6. Dinoflagellates are responsible for Red Tide.
    7. Both use photosynthesis to create energy.
    8. Cyanobacteria are one of very few groups of organisms that can convert inert atmospheric nitrogen into an organic form, such as nitrate or ammonia. It is these "fixed" forms of nitrogen which plants need for their growth, and must obtain from the soil.

    Teacher's Answers:

    1. Phytoplankton are microscopic plants that live in the ocean. They are important because they remove carbon dioxide from the atmosphere, provide food for organisms in the oceans, and produce oxygen from photosynthesis.
    2. Three things that affect the growth of phytoplankton include sunlight, water, and nutrients.
    3. Diatoms and dinoflagellates are alike because they are both single-celled organisms and use photosynthesis.
    4. Diatoms are different from dinoflagellates because they have radial symmetry. Dinoflagellates are different from diatoms because they possess two flagella that allow them to move.
    5. The populations of phytoplankton may actually decrease during an El Niño because of the lack of cold, deeper water moving to the surface and bringing up nutrients from the bottom. El Niño causes warm water and stops the upwelling from the depths of the ocean.
    6. Dinoflagellates are the main type of phytoplankton involved in the Red Tides.
    7. Cyanobacteria are similar to other types of phytoplankton because they are photosynthetic, can live in all types of aquatic environments, and are a food source for organisms.
    8. Phytoplankton may lower average temperatures by continually removing carbon dioxide, which is a greenhouse gas, from the atmosphere.

    Some of his answers are rather confusing...first of all, it seems as though he added more for question number one than what I did but he never specified how much he wanted. Normally, he'd decide if what I put was enough but since I'm to check it, I don't know if I put enough by his standards. My answer is right though, I'm assuming, as I got it from that audio clip which is what we were to use. I had a hard time finding number two as you'll know and, as far as I know, my answers are, yet again, correct. Got number three...not sure about number four...pretty sure I got five and six...he added more for number seven but I got one of his reasons. Yet again, however, he never specified how much we were to put and his link confused me a bit. I...don't even know what's going on in number eight.:bugeye:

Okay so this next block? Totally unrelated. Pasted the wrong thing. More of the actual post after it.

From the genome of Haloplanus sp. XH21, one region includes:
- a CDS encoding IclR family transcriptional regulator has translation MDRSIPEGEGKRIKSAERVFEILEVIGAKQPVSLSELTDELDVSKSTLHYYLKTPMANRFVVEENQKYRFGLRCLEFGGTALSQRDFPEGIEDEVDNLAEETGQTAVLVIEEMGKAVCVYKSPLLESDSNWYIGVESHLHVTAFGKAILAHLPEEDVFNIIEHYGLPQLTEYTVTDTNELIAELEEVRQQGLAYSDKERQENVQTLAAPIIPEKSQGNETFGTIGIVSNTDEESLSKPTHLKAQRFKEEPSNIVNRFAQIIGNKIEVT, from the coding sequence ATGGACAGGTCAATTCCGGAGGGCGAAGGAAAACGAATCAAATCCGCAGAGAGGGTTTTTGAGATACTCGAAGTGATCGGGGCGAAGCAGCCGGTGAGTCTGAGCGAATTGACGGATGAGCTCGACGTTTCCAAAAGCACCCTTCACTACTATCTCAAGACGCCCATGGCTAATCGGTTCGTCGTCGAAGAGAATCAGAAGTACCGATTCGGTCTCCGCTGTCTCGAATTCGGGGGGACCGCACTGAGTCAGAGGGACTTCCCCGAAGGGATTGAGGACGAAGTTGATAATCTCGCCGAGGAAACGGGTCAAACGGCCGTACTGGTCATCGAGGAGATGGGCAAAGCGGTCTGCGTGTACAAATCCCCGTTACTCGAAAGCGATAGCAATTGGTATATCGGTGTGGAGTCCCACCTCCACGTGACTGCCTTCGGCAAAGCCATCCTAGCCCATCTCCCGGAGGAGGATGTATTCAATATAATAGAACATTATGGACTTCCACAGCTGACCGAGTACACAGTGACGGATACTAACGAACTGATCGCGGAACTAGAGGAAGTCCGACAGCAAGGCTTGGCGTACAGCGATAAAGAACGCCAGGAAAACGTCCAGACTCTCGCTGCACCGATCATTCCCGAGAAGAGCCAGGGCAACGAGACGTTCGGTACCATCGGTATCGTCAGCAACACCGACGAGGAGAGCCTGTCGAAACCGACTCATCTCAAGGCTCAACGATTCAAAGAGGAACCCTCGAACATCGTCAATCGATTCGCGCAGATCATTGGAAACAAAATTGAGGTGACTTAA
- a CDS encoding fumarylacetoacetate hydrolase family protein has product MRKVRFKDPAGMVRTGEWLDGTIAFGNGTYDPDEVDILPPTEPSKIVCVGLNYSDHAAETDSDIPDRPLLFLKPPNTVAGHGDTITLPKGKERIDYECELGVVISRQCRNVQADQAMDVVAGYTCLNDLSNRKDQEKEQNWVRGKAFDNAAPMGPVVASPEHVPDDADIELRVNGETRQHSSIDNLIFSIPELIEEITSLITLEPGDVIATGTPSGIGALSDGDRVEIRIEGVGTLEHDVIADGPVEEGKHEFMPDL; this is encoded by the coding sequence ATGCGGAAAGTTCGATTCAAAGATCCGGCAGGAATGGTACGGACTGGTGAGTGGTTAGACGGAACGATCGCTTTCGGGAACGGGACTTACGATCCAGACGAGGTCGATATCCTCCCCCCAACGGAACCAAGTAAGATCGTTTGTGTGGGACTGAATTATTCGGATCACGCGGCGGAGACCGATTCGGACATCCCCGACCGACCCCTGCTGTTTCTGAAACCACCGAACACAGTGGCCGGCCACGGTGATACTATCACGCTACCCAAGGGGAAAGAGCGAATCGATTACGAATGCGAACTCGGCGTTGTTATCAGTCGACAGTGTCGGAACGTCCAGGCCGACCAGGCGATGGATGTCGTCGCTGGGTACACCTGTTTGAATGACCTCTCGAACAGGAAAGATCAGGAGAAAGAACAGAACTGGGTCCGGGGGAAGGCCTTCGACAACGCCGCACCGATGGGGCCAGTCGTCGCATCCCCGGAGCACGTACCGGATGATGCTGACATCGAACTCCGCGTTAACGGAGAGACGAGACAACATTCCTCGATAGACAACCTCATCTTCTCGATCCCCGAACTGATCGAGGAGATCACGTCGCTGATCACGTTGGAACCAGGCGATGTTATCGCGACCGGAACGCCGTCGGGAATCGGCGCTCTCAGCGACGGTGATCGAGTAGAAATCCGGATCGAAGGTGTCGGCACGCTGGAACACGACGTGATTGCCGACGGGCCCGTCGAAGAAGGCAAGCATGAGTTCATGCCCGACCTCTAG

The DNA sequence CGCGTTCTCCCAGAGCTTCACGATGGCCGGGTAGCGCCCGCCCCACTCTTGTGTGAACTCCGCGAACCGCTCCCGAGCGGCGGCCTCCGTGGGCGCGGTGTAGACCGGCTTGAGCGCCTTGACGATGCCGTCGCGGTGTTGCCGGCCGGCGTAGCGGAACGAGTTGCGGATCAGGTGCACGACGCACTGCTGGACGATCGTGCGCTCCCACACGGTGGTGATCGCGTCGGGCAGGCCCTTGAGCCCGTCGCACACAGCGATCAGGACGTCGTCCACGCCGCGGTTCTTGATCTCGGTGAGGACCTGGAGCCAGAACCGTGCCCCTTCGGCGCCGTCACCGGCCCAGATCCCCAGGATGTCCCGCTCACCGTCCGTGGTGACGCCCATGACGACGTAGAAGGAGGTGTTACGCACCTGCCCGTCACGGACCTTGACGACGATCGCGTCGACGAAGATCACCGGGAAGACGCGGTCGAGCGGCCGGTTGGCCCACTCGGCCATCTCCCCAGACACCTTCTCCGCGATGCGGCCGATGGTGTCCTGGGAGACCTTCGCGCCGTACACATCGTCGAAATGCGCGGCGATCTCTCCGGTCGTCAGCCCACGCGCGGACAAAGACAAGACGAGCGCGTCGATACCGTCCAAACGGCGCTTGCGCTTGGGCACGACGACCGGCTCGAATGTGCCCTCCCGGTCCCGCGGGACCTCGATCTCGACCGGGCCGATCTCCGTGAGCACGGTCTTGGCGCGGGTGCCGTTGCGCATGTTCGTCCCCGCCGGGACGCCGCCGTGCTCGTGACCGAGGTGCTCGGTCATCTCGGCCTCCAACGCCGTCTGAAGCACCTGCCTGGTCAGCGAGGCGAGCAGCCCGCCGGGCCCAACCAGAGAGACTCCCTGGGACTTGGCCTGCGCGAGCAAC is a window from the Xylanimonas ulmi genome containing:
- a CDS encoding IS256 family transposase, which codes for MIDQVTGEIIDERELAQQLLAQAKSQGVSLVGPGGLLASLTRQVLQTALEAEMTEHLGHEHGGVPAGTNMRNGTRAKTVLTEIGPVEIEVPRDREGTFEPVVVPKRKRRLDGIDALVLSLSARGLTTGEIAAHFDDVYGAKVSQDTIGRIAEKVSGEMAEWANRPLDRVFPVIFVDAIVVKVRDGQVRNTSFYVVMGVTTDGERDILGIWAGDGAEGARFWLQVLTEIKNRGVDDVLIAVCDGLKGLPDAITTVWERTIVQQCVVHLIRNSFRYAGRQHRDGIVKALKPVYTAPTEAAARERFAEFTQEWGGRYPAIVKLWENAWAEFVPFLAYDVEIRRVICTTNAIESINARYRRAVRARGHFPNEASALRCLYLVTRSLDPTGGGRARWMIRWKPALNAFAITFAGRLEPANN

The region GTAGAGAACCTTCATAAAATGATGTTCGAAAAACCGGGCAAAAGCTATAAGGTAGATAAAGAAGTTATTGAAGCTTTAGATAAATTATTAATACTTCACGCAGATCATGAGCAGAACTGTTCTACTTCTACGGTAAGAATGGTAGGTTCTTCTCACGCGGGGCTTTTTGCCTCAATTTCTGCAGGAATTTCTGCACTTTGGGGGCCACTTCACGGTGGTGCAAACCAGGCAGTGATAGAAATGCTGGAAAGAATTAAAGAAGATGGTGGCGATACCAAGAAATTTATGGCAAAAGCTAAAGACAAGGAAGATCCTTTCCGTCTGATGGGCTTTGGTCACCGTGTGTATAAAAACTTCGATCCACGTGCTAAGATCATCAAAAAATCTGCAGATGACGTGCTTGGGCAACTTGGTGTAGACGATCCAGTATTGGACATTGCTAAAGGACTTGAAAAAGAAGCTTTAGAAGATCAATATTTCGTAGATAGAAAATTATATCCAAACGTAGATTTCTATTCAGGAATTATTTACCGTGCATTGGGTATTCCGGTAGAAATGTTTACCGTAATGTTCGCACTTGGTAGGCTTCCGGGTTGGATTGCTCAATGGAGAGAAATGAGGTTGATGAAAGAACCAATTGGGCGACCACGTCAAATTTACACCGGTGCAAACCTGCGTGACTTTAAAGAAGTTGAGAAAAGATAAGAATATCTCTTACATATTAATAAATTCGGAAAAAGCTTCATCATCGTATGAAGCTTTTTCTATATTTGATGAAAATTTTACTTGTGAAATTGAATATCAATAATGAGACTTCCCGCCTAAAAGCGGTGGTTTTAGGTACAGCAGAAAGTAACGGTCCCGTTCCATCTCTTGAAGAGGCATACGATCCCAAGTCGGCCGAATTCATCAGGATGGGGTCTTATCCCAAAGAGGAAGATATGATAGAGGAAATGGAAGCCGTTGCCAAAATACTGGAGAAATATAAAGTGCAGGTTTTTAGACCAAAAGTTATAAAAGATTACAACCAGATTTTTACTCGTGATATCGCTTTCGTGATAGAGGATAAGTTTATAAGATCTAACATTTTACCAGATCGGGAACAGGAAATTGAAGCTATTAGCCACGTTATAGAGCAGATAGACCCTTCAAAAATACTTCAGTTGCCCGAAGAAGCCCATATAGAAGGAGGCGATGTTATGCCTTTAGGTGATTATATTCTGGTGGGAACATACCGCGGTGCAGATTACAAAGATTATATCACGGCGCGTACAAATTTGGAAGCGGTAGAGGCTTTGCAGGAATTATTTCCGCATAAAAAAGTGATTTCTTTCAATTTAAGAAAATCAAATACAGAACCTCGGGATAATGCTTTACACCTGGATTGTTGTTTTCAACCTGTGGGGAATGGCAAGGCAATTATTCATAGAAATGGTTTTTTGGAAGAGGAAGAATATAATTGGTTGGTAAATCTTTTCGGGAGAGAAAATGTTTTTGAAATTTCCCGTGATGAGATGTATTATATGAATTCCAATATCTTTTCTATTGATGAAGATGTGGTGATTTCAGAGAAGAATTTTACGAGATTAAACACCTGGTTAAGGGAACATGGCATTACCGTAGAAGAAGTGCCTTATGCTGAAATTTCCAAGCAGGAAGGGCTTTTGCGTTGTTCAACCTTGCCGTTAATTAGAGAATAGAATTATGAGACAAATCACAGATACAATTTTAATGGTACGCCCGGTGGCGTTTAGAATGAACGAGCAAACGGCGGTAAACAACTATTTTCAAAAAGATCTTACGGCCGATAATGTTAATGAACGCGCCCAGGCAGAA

Last edited: Dec 29, 2005
  8. Dec 29, 2005 #7
    I think in your answer for #1, instead of saying tiny, you should say microscopic, as said by your teacher, because tiny can be just very small, but still can be seen by the naked eye.
    For #5, I think you should expand on how the suffer. Instead of just saying "they suffer", maybe describing the decrease in population would make the answer more complete.
    For most of the answers, I think you just need to expand on your answers, they seem fine otherwise.
    #8 is just weird.
     
  9. Dec 29, 2005 #8
    How would I describe the decrease in their population? I already said, "which causes the upwelling of cold, nutrient-rich waters to stop"...they can't get the nutrients they need.
     
  10. Dec 30, 2005 #9

    iansmith

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    This is how I as TA I would correct the assignment, So you get 7 out of 8.
     
  11. Dec 30, 2005 #10

    DocToxyn

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    I think the only thing you are missing in #1 is that phytoplankton are just as important for life in the oceans as they are for life on land. While iansmith is correct about #2, you might be able to argue that the ability of phytoplankton to absorb light is (at least partially) dependent on availability. I think your intention was obvious, it depends on how much of a stickler the prof is. Plus on that one, I had thought about water as one of the things that affects phytoplankton, but it seemed too obvious. Perhaps the question should have read - "What is required for phytoplanton growth?" rather than what affects growth.

    The rest of your answers look fine, although as you point out not as lengthy as the teachers, but he/she didn't ask for an essay. As far a #8 yours looks much better, he/she didn't even discuss roots, I suspect this was an simple substitution error on the teachers part.